UK & World News
Foley: Secret US Raid Failed To Free Journalist
US special forces were sent to Syria this summer in an attempt to rescue US hostages, including journalist James Foley, but the secret raid failed.
Administration officials said the team found, after a fight with Islamist militants, that the hostages had already been moved.
News of the raid followed the release of a gruesome propaganda video by Islamic State (IS) militants that showed Mr Foley being beheaded.
The rescue mission was authorised after intelligence agencies believed they had identified the location inside Syria where the hostages were being held.
Officials had also become convinced that "these hostages were in danger with each passing day", Lisa Monaco, Mr Obama's senior counterterrorism adviser, said in a statement.
"The US government had what we believed was sufficient intelligence, and when the opportunity presented itself, the President authorised the Department of Defense to move aggressively to recover our citizens," Ms Monaco said.
"Unfortunately, that mission was ultimately not successful because the hostages were not present."
Several dozen special operations forces were dropped by aircraft into Syria and engaged in a fight with members of the Sunni militant group.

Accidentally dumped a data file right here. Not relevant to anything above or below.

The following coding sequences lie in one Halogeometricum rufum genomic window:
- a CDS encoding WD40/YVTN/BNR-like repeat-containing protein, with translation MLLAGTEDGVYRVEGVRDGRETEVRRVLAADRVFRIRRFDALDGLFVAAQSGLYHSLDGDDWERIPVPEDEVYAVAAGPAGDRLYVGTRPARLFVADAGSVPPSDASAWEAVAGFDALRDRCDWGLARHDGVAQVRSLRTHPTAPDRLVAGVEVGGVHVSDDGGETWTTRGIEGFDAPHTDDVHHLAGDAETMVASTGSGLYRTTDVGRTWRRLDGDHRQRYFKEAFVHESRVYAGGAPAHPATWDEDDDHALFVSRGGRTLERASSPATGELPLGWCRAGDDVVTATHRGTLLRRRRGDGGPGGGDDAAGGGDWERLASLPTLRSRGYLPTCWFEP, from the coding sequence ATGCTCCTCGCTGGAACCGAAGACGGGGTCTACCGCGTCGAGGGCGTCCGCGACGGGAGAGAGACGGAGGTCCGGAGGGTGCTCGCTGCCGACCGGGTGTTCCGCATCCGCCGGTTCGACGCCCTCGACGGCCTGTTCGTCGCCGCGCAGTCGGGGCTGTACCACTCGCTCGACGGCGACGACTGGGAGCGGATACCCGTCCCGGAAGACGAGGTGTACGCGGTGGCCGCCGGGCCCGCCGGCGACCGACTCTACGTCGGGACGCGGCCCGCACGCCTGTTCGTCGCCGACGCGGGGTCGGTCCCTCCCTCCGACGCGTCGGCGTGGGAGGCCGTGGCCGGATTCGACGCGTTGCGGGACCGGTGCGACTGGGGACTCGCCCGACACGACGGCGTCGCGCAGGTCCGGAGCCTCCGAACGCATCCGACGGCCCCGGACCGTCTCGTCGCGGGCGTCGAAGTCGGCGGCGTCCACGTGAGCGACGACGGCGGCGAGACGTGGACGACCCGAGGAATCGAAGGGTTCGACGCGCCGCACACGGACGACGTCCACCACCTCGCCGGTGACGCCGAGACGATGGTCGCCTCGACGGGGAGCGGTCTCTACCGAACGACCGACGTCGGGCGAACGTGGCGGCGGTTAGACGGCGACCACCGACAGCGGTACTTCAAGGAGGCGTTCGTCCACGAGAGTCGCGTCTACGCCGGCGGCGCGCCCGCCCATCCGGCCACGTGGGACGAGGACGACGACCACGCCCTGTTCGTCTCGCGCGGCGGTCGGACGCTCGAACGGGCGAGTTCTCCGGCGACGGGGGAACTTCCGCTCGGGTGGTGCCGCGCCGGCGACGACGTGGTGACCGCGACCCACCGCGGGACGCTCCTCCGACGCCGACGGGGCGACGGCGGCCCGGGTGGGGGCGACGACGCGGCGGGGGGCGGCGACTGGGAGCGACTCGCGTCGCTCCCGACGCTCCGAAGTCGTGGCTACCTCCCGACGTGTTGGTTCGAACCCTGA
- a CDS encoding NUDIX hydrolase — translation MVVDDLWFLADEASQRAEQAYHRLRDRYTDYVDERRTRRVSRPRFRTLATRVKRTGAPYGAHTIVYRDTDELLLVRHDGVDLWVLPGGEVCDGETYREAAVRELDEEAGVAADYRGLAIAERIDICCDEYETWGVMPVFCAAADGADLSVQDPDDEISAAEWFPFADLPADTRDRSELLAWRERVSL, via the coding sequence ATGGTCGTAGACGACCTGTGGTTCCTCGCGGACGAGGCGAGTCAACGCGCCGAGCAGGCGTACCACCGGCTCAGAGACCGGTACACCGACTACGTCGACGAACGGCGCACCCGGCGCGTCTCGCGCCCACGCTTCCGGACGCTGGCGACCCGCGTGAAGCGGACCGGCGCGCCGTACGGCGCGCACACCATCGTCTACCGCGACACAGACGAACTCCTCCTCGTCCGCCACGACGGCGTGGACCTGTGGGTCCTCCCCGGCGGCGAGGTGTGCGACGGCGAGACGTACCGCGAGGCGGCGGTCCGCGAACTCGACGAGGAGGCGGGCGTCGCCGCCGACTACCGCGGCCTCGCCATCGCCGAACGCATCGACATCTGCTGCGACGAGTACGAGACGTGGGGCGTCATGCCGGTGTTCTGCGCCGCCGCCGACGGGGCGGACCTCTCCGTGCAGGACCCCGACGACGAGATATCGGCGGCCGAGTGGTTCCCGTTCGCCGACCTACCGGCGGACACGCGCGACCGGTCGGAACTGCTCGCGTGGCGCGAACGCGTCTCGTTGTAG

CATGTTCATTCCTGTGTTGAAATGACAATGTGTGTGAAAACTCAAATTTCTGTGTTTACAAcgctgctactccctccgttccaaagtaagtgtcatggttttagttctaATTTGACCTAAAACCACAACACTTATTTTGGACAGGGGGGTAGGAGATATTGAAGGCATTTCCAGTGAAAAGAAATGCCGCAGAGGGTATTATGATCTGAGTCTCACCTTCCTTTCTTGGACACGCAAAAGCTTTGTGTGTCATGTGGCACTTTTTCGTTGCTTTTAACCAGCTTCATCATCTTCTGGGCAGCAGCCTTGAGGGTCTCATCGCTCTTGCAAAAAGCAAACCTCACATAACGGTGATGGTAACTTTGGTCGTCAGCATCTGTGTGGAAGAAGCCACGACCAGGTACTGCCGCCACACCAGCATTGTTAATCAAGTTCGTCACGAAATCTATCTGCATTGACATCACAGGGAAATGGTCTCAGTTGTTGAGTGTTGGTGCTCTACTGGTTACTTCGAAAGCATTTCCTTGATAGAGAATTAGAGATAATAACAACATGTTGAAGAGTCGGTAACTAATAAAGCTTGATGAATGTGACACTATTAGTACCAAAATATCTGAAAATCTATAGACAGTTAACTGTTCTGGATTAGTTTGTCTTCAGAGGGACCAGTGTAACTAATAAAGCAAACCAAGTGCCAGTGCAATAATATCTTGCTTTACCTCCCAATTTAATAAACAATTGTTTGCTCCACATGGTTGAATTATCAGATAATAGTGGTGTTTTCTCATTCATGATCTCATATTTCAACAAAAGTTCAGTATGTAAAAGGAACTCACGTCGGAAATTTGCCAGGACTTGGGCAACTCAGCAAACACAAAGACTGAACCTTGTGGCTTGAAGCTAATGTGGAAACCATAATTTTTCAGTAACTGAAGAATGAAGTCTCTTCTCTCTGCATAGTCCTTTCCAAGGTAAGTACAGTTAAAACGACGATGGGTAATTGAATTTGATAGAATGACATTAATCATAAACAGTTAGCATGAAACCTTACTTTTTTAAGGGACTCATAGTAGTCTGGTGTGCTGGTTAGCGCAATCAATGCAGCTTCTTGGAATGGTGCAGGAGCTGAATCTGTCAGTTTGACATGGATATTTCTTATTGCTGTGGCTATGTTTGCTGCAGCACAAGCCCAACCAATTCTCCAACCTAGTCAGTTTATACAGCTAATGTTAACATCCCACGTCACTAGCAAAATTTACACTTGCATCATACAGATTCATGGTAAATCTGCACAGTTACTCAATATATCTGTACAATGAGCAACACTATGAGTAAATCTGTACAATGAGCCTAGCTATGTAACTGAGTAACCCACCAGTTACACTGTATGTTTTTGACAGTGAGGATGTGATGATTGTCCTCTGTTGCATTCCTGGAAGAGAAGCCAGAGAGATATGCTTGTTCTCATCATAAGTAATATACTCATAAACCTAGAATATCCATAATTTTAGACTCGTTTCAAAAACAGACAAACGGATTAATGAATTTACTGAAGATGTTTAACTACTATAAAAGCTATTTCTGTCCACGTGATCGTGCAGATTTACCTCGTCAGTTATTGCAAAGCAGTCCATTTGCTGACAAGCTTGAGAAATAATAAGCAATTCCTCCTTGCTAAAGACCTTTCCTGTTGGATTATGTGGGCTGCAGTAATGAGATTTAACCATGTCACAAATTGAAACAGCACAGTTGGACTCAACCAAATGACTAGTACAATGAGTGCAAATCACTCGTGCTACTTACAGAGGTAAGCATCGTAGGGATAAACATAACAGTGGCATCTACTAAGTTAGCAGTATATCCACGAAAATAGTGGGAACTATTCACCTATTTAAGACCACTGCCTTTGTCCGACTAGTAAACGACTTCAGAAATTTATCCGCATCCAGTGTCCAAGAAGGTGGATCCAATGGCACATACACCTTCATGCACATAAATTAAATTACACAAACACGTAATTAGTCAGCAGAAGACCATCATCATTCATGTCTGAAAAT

As they fought their way toward the spot where the hostages were believed to be kept, the US forces realised there were no captives to rescue.
Several militants were killed in the gunfight, administration officials said. No Americans died but an aircraft came under fire and one American sustained a minor injury.
The New York Times said the raid targeted an oil refinery in northern Syria and was carried out by two dozen Delta Force commandos.
The newspaper quoted a Defense Department official as saying missing the hostages may have been "a matter of hours, perhaps a day or two".
News of the beheading of Mr Foley, a 40-year-old American, shocked the public opinion. President Barack Obama and officials around the Western world have expressed revulsion.
The disclosure of the rescue mission marks the first time the US has acknowledged that American military personnel have been on the ground in Syria since a civil war there broke out more than three years ago.
Caitlin Hayden, spokeswoman for the White House National Security Council, said the administration never intended to disclose the mission but was forced to do so because a number of media outlets were preparing to report on it.
Pentagon spokesman Rear Admiral John Kirby said: "As we have said repeatedly, the United States government is committed to the safety and well-being of its citizens, particularly those suffering in captivity.
"In this case, we put the best of the United States military in harm's way to try and bring our citizens home."
IS, an offshoot of al Qaeda that operates in Syria and Iraq, has warned that another captured American, Steven Sotloff, would also be killed unless the US called off airstrikes in Iraq.
James Foley's younger brother Michael has criticised the US government, saying he thought it could have done more to save Mr Foley.
He said, as a result, it needed to do more to free Mr Sotloff.
The US officials have not specified how many Americans are believed to be held captive.